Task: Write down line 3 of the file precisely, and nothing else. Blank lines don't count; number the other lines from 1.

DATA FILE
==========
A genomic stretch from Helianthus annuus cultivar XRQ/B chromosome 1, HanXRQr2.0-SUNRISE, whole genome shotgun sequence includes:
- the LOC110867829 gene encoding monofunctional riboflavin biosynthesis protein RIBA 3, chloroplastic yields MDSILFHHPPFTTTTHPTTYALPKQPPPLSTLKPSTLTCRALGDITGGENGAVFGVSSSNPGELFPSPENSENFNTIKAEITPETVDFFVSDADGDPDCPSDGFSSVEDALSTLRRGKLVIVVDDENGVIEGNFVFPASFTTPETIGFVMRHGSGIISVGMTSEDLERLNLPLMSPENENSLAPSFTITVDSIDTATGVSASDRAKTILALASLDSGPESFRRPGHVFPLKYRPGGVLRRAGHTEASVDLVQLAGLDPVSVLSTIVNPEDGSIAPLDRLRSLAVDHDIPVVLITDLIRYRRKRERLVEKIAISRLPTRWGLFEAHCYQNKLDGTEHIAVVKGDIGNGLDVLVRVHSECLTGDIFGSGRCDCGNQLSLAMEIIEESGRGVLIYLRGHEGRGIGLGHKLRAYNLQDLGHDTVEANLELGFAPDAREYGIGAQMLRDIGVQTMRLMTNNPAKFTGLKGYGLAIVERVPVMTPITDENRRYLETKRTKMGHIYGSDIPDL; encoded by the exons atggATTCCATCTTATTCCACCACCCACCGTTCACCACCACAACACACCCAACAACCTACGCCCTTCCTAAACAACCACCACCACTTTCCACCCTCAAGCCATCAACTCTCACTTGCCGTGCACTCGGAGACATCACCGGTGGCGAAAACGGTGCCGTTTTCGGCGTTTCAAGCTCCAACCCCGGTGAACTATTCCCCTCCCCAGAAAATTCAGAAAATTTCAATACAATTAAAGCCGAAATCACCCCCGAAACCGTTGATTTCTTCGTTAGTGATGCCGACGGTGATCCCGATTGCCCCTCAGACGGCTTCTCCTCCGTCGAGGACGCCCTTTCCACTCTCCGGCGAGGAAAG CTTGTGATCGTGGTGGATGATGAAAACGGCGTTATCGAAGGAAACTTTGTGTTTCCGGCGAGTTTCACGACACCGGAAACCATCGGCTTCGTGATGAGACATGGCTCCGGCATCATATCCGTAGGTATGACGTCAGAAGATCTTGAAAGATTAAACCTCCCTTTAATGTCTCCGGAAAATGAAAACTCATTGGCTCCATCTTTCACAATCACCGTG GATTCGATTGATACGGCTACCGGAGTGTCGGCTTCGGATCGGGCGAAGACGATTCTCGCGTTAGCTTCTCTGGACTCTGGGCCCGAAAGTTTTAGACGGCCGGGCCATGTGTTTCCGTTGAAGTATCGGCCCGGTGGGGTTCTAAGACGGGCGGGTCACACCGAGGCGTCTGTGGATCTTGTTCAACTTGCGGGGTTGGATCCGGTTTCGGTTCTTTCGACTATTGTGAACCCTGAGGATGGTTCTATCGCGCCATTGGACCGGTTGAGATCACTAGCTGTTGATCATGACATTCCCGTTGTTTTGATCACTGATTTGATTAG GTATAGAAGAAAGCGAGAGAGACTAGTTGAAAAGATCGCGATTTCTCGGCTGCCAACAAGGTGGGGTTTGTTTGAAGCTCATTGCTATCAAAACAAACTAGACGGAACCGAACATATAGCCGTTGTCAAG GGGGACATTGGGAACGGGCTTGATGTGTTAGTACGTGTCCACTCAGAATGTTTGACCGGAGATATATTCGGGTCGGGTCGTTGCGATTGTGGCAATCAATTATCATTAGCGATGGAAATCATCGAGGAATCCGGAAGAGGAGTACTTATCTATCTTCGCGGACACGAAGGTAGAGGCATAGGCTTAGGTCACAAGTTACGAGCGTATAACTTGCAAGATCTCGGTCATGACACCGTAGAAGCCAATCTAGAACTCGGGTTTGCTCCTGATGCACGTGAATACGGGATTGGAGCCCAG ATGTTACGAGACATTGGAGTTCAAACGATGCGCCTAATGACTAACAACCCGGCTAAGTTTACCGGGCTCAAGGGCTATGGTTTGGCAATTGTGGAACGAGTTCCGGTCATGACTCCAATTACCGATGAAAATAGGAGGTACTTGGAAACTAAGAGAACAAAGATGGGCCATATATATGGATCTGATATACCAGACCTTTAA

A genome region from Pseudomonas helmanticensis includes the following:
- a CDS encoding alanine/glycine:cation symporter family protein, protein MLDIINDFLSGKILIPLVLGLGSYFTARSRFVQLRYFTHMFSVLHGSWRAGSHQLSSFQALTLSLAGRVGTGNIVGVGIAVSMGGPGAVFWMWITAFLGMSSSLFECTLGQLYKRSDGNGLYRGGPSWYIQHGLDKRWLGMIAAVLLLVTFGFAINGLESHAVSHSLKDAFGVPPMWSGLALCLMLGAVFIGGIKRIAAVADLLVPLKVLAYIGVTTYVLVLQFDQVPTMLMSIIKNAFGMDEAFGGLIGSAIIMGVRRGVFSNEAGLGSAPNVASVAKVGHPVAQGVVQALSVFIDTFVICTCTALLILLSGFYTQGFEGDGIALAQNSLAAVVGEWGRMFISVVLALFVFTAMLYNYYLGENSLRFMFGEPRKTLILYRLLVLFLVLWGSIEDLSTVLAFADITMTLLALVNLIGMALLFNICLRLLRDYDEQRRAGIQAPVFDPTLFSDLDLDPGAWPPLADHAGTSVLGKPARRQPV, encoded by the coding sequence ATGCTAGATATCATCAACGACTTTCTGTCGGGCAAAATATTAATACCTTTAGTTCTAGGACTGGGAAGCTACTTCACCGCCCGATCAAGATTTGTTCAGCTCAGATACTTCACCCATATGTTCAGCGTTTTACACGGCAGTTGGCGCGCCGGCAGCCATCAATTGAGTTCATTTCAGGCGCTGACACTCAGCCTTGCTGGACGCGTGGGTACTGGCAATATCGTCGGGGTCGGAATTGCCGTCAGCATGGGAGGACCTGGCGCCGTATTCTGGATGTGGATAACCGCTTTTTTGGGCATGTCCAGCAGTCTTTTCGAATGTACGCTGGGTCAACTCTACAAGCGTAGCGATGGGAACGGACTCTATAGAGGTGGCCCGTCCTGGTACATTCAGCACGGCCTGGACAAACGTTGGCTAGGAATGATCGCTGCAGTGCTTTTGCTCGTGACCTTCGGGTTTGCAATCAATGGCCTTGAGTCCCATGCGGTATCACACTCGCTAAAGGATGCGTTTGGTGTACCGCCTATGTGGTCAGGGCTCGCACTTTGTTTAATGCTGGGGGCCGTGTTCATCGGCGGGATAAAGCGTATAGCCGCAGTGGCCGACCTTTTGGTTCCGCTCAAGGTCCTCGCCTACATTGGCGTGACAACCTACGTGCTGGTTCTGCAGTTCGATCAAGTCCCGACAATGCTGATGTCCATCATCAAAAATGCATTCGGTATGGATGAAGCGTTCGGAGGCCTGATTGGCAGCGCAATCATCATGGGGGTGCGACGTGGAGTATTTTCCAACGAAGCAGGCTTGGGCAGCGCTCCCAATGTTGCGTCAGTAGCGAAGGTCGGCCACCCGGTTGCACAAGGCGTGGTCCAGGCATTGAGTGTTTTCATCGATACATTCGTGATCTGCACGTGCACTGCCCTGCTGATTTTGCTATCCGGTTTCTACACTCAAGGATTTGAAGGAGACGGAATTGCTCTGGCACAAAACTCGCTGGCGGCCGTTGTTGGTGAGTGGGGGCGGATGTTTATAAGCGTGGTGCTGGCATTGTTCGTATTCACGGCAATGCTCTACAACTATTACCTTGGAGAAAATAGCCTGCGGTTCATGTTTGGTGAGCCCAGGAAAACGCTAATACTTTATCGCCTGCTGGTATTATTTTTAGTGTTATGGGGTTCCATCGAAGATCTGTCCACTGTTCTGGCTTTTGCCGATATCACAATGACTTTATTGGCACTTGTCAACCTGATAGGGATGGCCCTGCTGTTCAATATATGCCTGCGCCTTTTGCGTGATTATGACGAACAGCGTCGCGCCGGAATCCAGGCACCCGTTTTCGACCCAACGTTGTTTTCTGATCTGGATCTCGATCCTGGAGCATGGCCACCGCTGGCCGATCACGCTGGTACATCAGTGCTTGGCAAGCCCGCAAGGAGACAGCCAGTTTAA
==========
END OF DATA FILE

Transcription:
A genome region from Pseudomonas helmanticensis includes the following: